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Danon’s right-wing extremism on diplomatic issues may not have seized control of the coalition, but it is definitely conquering the ruling political party, slowly but surely.
Danon was easily elected president of the Likud convention in a vote held late Tuesday. On Sunday, he is widely expected to be elected chairman of the party’s central committee as well. So Danny Danon is all over the place.
Did you notice who’s missing? Who’s avoiding confrontation? Who forgot to come to work? It’s none other than party leader Netanyahu.
Netanyahu now finds himself in the worst possible situation for a party chairman: He’s not a player. He doesn’t count.
When his predecessor, Ariel Sharon, felt at the beginning of the last decade that his party was getting hostile, he decided to make lemonade from the lemons and turn the disadvantage into an advantage: He clashed with his party and its activists, with the screamers and the thugs. He fought and sometimes lost, but every loss within his hated party merely enhanced his position in the public’s eyes, until his inevitable split from Likud in the fall of 2005.
On Monday, Netanyahu quietly withdrew from the race for convention president. He knew he would be defeated by the deputy defense minister. This is a rather incredible situation: A prime minister, in his second consecutive term and third in total, with more accumulated years in office than anyone besides David Ben-Gurion, fears to stand for election against a rank-and-file MK. Rather than banging on the table and telling Danon, “I’m the head of this party, I’m the prime minister, I want to manage the convention and I will draw conclusions from any rebellion against me,” he bowed before the inevitable, as if it were divinely ordained.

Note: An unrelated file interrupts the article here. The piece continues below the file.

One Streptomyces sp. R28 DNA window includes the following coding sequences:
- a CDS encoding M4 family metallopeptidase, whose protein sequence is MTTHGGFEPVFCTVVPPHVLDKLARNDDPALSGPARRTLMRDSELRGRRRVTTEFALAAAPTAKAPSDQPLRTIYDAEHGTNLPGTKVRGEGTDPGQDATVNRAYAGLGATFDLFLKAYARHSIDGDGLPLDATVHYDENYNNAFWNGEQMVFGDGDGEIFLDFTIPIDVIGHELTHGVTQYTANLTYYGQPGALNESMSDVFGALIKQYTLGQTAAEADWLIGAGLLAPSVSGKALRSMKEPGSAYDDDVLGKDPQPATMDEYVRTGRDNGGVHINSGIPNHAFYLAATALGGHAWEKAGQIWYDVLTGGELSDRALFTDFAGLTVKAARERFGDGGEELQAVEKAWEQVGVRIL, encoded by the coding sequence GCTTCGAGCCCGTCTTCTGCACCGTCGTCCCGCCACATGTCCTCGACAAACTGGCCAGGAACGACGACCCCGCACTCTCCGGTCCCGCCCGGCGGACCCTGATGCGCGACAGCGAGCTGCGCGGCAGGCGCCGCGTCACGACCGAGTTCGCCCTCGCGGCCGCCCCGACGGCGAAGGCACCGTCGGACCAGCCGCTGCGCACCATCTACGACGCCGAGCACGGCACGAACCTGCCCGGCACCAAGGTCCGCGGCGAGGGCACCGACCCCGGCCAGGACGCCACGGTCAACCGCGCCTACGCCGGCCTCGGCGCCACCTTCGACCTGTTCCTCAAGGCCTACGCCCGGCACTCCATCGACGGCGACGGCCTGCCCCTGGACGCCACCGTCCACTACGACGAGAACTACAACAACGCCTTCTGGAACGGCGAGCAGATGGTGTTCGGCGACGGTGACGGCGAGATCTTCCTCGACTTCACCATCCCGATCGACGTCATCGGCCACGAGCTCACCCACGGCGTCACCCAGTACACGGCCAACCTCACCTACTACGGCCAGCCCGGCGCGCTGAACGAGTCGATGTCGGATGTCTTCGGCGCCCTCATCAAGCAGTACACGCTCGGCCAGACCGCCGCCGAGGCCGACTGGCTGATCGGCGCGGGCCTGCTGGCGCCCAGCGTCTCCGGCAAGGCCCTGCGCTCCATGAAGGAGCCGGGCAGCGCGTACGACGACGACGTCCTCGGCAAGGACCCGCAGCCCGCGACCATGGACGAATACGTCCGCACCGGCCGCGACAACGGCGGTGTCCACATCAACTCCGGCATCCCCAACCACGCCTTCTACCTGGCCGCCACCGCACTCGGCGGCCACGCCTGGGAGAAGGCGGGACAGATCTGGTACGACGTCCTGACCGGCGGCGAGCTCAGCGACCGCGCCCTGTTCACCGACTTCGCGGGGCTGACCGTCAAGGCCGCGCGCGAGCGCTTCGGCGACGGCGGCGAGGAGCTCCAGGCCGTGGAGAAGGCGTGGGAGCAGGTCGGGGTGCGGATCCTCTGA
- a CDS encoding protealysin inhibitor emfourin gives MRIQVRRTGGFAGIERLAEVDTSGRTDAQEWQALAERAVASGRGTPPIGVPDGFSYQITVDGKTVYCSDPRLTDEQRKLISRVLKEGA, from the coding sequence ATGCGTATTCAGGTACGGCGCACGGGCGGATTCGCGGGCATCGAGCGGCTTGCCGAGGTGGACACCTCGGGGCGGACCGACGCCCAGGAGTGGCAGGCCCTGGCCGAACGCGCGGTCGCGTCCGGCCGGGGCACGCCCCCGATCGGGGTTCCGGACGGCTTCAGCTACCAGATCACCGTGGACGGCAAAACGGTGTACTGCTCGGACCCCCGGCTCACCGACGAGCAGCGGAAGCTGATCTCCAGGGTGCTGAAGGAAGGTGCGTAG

Moreover, the Prime Minister’s Office didn’t get involved in the elections for any of the Likud’s institutions. Netanyahu did not present candidates for the presidium, the leadership of the party bureau (an ideological body that is poised to fall like rotten fruit into the hands of MK Ze’ev Elkin, who is another of Danon’s ilk), or the head of the secretariat, which is the Likud’s administrative apparatus.
A party leader − especially when it’s the ruling party, which holds key government positions − doesn’t have the luxury of standing aside and letting extreme elements take over key roles in its democratic institutions. But that’s what Netanyahu is doing.
It’s hard to know what he’s thinking: Either he has lost his fighting spirit and is giving up, or in his heart, he knows that in the next election, he won’t be running at the head of this party.